On Tuesday, The New York Times published a report saying that "four executives at major streaming services said" they did not think Taylor Swift's new album Reputation would be on their platforms when it's released to the world this week. The executives were anonymous, as negotiations with the platforms are said to be ongoing.
iHeartRadio had announced this week that Reputation will be available "on demand" to paid tier members on their iHeartRadio app. When asked by The FADER about the release plan, a representative for iHeartRadio said it was "not 100 percent confirmed" if it would actually be available to listen to on Friday.
But it's unclear which other streaming services — ones with a lot more users — will get the Swift album to their platforms. According to the Times report, there have been "signs of a lack of promotion" from Spotify of Swift's new music, namely that the streaming giant don't seem to be placing her songs on prominent playlists. None of her new music appears on Today's Top Hits, their biggest playlist. The same cannot be said for Apple Music, which has placed all of her new singles at the top of their Hot Tracks section. Apple is also directing users to "exclusive short films" of behind the scenes footage from of her new music video sets.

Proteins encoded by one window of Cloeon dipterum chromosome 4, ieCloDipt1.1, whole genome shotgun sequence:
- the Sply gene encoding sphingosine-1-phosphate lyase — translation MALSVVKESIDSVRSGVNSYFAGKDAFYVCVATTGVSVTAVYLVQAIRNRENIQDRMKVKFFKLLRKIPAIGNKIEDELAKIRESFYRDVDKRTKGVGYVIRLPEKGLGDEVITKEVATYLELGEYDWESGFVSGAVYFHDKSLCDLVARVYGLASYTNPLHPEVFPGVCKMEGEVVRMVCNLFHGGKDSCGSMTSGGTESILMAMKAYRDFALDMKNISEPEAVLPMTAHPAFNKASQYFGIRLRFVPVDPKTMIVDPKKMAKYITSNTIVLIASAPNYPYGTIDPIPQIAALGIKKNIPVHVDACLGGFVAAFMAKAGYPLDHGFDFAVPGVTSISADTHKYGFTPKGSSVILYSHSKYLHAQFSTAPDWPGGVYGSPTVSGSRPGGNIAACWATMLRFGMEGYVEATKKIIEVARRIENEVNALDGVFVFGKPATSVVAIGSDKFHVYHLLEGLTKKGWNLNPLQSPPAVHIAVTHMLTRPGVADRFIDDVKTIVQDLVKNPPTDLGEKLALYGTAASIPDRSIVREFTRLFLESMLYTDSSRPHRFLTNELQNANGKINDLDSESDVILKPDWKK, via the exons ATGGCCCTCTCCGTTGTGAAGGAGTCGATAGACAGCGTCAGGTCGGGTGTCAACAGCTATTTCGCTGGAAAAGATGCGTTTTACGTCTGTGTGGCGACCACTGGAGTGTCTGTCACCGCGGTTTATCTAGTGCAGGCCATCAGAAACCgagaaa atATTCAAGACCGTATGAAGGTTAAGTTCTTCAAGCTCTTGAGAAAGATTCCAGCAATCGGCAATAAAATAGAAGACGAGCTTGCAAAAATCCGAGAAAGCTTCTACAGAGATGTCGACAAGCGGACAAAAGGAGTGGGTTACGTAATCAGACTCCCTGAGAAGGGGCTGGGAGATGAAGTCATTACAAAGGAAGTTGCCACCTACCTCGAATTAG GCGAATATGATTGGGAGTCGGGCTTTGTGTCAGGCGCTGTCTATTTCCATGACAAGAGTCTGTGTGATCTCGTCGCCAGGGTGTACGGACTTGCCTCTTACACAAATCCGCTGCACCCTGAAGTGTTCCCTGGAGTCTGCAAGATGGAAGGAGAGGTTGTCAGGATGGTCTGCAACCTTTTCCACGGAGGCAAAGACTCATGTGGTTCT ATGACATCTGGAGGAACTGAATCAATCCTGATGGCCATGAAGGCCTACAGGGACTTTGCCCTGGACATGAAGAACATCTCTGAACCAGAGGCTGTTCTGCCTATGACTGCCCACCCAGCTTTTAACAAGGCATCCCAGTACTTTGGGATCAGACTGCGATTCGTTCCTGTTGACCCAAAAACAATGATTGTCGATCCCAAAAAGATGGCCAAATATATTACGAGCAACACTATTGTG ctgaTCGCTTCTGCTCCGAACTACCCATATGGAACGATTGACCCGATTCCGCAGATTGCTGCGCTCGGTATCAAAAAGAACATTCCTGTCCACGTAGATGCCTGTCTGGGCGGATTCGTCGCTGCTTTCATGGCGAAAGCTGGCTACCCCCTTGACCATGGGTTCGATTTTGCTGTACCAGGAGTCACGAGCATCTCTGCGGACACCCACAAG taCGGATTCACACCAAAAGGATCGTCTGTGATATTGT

Swift's relationship with streaming services — particularly Apple Music — is industry legend at this point. In the recent video for Reputation's "Look What You Made Me Do," she robs a streaming company with a baseball bat while wearing a cat mask. Back in 2014, she wrote an editorial for the Wall Street Journal warning of music's depreciating value. When her last album, 1989, was released, it didn't appear on Spotify and she subsequently pulled her whole catalogue from the service until earlier this year. After successfully lobbying Apple Music to pay artists royalties during the service's free trial period, she struck a deal with the service to bring her whole catalogue to the platform alongside a tour documentary. She later appeared in a commercial for the service, rapping to a Drake song on a treadmill.
Representatives for Apple Music and Taylor Swift were not available for comment.
This post was updated on November 7 to include information about iHeartRadio's release plan for the album.